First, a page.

The novel coronavirus COVID-19 arrived in Hong Kong on Jan 23, 2020 with the the first confirmed case from a mainland Chinese tourist who arrived by high-speed train.
As the cases increased in the coming days, rumours started flying of supply shortages. Crowds cleared supermarket shelves of rice and toilet paper. Coupled with the Chinese New Year holiday, retailers struggled to restock their shelves.
While officials tried to quell the rumours and business leaders reassured abundant supplies, line-ups continued when stores tried to restock their shelves. A line had formed to buy toilet paper at this supermarket.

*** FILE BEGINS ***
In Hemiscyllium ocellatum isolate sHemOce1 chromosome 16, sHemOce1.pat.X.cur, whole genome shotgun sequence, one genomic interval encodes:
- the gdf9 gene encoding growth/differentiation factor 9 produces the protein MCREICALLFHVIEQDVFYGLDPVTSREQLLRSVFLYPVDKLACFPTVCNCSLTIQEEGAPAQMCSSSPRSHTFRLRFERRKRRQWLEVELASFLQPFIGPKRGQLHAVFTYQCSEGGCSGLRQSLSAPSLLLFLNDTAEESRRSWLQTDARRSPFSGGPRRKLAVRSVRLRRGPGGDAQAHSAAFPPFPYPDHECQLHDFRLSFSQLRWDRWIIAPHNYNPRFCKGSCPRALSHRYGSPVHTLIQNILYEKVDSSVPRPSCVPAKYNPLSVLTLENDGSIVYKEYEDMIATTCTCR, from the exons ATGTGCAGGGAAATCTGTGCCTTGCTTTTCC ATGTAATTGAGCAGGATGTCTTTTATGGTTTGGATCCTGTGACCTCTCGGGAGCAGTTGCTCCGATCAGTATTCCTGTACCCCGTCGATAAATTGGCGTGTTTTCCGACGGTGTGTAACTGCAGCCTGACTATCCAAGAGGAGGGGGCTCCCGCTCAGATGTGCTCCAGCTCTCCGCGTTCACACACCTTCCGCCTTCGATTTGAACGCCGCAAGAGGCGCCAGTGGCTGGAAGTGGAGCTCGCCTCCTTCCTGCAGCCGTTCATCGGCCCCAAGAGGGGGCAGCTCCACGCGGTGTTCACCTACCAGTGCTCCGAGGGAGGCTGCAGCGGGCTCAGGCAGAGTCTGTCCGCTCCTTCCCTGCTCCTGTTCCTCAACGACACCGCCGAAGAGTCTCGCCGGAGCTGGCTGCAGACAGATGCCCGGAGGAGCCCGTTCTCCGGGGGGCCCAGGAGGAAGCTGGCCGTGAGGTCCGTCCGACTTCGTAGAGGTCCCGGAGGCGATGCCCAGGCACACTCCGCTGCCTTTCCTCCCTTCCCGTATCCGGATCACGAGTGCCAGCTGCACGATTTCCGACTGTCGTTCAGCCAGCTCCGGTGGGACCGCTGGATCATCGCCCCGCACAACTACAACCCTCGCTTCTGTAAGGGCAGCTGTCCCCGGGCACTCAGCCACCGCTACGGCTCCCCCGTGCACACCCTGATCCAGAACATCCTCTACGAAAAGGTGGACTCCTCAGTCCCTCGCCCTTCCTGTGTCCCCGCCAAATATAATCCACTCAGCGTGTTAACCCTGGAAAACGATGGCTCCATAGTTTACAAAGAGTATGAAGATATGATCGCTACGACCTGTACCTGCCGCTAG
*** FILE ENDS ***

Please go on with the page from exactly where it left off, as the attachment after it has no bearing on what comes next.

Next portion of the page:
Sanitizer and face masks are also hot commodities. Huge crowds lined up for hours to obtain the small quotas available as the shortage spread across the region, although supplies started re-emerging in limited numbers by late February.
With dwindling airport traffic, the Airport Express suspended in-town check-in on April 10.
Looking at the departure screens, the drop in flights is quite dramatic.
The retail and hospitality industries have been suffering from anti-extradition protests in 2019 and the US-China trade war. The coronavirus outbreak made things much worse. In January 2020, retail sales fell over 21% from a year earlier, led by jewellery, watches, clocks, and clothing.
Soho has been hard hit with many restaurants and bars closing as owners can no longer handle the high rents amidst falling patronage. This is quite evident along the escalator ride up from Central, as well as the epicentre of the bar district along Staunton, Elgin, and Old Bailey Streets.
Playgrounds were also wrapped up to prevent access. Schools are closed and children are best to play at home.